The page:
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MEPS
Marine Ecology Progress Series

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MEPS 370:97-109 (2008)  -  DOI: https://doi.org/10.3354/meps07661

Growth and development of mangrove forests overlying smothered coral reefs, Sulawesi and Sumatra, Indonesia

Daniel M. Alongi1,*, Lindsay A. Trott1, Rachmansyah2, Frank Tirendi1, A. David McKinnon1, Mohammed C. Undu2

1Australian Institute of Marine Science, PMB 3, Townsville MC, Queensland 4810, Australia
2Research Institute for Coastal Aquaculture, Jl. Makmur Dg. Sitakka, Maros, Sulawesi Selatan, Indonesia

ABSTRACT: Smothering of many fringing coral reefs in Indonesia has led to mangrove colonization of the overlying soils in a process of human-induced succession. On the islands of Sulawesi and Sumatra, we measured some structural and functional attributes of 4 mangrove forests that have colonized such soil drapes. The forests varied extensively in stem density, above-ground biomass, and in leaf area index. We estimated accumulation rates of above-ground forest biomass of 1.5 to 8.1 t C ha–1 yr–1, similar to other mangroves. The ratio of greenhouse C and N emissions from soils averaged 35 compared with an average soil C:N ratio of 38. Soil ammonification was sufficient to meet forest N demand. A value of 1 to 4% of soil C metabolism was involved in dissolving carbonate, with sulfate reduction being the major decomposition pathway. Rapid rates of N2 loss were measured, but there was no detectable N2O release. Rates of nitrogen fixation on the soil surface ranged from 97 to 1648 µmol N m–2 d–1, but higher rates (860 to 4316 µmol N m–2 d–1) were measured on microbial mats covering pneumatophores, suggesting N2 fixation on above-ground tree parts may balance soil N2 losses. Rates of forest biomass accumulation related exponentially to rates of soil C and N metabolism, reflecting a close relationship between tree growth and nutrient availability as mediated by microbes in these shallow soils. These patterns are similar to those in other mangrove forests, and illustrate that human-induced change has resulted in a clear shift from reef-dominated to mangrove-dominated habitats and functional characteristics in parts of coastal Indonesia.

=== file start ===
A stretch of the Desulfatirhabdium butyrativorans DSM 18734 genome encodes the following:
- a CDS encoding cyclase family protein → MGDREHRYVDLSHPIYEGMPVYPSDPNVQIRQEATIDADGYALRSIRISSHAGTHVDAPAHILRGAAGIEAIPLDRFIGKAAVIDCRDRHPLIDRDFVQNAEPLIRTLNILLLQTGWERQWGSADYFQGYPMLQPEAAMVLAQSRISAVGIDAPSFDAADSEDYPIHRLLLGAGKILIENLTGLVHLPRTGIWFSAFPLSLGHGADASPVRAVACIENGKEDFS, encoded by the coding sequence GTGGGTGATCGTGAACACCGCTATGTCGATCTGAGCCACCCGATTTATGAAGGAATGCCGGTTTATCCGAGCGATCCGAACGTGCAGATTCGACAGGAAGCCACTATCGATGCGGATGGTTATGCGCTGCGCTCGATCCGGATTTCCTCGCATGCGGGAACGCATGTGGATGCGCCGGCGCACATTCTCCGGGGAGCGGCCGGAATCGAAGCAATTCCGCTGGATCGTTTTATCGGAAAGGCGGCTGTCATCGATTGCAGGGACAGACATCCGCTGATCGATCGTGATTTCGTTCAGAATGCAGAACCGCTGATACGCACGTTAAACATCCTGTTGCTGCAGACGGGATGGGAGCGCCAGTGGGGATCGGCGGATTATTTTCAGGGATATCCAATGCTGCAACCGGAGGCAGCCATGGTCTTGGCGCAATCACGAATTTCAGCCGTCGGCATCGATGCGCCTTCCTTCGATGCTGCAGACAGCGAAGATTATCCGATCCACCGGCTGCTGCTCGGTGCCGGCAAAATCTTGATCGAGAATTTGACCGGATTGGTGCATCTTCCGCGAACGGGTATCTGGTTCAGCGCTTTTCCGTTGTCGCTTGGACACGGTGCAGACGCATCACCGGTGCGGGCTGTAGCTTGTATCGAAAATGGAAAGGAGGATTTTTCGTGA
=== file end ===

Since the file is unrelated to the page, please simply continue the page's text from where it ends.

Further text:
KEY WORDS: Carbon · Greenhouse gases · Mangrove · Nitrogen · Indonesia


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Cite this article as: Alongi DM, Trott LA, Rachmansyah, Tirendi F, McKinnon AD, Undu MC (2008) Growth and development of mangrove forests overlying smothered coral reefs, Sulawesi and Sumatra, Indonesia. Mar Ecol Prog Ser 370:97-109. https://doi.org/10.3354/meps07661

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